What Is an Insurance Endorsement?
An insurance endorsement is an amendment or addition to an existing insurance contract that changes the terms or scope of the original policy.
Learn more about insurance endorsements and how they work.
What is an insurance endorsement?
Endorsements are also called riders. They can be used to add, remove, delete, or change coverage. They can be issued for the life of your policy, at the time of purchase or upon renewal and are legally binding amendments to an insurance contract.
Types of insurance endorsements
Insurance endorsements can be additional documents added to your policy or replacements for previous policy documents.
For example, let's say you change your address with your insurer and they send you an endorsement with the new address.
The old policy contract with the old address is no longer valid and the endorsement replaces the original contract document.
When an endorsement adds coverage, lists additional conditions, or adds restrictions or limitations after underwriting by the insurer, this is usually done by adding documents to your policy.
This is because the full text of the policy or contract is not affected, only the new terms are specified. The endorsement becomes a supplement to the policy and must be kept with the original document.
What do insurance endorsements cover?
Insurance endorsements can cover a wide range of situations. For example, if a couple divorces, one of the spouses can apply for an endorsement to remove an ex-spouse from home or auto insurance policies. The spouse will receive new documents that reflect the proper owner.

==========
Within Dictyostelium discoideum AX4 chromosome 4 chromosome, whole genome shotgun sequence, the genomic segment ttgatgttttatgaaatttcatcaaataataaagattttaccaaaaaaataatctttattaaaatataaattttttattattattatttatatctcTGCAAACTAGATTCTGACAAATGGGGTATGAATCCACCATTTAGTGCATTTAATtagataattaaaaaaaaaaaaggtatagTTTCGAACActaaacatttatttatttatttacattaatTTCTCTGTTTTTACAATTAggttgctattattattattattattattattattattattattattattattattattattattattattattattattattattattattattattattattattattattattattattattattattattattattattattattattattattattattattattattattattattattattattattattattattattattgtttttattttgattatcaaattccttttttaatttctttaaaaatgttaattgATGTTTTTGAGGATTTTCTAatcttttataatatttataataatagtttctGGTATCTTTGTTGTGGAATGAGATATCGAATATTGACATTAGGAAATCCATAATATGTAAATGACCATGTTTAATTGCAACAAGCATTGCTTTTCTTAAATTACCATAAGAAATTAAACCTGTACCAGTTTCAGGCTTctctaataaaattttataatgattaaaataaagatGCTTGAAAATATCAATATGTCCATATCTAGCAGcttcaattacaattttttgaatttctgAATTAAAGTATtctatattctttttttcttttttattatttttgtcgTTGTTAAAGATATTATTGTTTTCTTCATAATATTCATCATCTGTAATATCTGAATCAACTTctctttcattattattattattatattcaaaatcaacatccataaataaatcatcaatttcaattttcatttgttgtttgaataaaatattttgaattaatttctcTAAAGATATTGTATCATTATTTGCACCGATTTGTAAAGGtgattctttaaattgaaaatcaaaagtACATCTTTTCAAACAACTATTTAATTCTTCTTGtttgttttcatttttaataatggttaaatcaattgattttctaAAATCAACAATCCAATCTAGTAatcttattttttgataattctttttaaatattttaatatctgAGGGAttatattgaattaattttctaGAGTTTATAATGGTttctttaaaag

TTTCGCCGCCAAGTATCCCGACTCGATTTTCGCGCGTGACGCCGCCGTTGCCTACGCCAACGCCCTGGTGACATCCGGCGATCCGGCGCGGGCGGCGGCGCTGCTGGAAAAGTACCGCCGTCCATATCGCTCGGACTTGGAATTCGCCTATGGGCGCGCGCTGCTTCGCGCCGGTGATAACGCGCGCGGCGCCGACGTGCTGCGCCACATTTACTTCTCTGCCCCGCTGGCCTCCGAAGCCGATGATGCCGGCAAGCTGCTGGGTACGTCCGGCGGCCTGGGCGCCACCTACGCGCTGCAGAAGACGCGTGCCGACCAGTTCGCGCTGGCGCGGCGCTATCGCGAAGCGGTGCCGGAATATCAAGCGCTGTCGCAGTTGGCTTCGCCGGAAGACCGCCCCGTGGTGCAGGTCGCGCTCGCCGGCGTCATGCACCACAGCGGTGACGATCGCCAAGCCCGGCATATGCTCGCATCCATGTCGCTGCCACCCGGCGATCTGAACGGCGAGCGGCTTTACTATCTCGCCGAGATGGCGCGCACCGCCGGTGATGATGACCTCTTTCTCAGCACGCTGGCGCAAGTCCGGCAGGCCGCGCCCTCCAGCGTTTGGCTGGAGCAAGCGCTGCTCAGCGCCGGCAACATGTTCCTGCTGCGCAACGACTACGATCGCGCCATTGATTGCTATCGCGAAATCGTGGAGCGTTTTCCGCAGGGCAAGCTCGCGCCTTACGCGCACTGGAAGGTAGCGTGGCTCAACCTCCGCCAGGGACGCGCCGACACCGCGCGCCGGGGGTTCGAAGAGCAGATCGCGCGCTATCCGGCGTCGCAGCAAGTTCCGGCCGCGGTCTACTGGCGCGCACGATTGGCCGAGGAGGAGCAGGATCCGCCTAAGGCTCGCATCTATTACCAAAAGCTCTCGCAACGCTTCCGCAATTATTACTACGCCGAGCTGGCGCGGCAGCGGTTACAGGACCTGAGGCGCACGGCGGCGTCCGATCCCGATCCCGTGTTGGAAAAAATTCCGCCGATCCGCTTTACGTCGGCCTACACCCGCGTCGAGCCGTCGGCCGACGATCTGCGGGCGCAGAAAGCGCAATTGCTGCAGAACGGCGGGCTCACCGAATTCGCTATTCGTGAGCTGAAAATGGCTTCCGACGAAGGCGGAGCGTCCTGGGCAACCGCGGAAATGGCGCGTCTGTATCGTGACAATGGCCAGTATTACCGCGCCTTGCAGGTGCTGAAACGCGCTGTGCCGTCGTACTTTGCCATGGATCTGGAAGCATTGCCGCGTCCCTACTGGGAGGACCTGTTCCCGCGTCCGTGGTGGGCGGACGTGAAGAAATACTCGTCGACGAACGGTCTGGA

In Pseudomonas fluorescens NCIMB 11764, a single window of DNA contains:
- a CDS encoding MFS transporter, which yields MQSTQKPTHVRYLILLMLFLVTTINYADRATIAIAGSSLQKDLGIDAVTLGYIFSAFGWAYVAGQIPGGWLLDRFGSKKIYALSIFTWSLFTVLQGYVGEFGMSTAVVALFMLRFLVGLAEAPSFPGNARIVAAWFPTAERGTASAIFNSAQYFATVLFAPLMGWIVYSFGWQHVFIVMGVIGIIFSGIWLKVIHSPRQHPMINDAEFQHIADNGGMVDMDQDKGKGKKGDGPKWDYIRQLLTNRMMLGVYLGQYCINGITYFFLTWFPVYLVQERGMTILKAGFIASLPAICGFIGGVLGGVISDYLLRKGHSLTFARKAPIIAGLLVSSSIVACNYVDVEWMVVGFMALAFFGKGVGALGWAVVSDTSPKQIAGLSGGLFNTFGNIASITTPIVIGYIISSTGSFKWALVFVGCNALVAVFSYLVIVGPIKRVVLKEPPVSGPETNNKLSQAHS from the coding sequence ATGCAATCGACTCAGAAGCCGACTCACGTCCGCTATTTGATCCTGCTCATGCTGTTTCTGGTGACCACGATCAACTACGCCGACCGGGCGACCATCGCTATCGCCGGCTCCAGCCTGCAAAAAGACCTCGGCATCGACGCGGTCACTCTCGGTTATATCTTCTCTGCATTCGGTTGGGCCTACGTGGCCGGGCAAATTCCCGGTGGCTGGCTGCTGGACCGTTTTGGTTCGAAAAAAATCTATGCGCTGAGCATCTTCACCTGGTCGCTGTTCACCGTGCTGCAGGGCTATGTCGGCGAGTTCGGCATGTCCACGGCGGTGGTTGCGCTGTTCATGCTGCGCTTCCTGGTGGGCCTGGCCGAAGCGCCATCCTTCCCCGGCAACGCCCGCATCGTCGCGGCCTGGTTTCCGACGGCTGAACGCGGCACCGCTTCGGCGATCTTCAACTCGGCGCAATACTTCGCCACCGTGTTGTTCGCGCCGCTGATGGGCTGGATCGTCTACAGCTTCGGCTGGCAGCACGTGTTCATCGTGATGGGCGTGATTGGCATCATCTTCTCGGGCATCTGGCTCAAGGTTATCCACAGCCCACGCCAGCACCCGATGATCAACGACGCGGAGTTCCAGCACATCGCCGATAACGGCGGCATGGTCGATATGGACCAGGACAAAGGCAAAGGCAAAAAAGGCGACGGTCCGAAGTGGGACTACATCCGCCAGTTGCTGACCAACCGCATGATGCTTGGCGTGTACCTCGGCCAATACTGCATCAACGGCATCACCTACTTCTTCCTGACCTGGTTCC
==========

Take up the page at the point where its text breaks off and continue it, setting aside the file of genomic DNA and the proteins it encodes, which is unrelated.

A common example of home insurance is the inclusion of endorsements for specific items. Valuable items like art and jewelry can be worth more than the coverage limits of a standard policy, so these items may have endorsements that better reflect their value. These changes will also increase your policy premiums.
Endorsements can also eliminate or limit coverage. For example, your homeowner's insurance policy may have an endorsement that excludes certain types of water damage to your property.
You can also increase your deductible and receive an endorsement that reflects the change. Your deductible is the amount you pay for covered losses before your policy begins coverage.
Do I need an insurance endorsement?
If you own items of value or have had a change in your home or business, an endorsement may be required. It is good practice to review your insurance policies annually and make sure they meet your current needs. An experienced insurance agent can help you assess whether you need an endorsement or a different type of policy.
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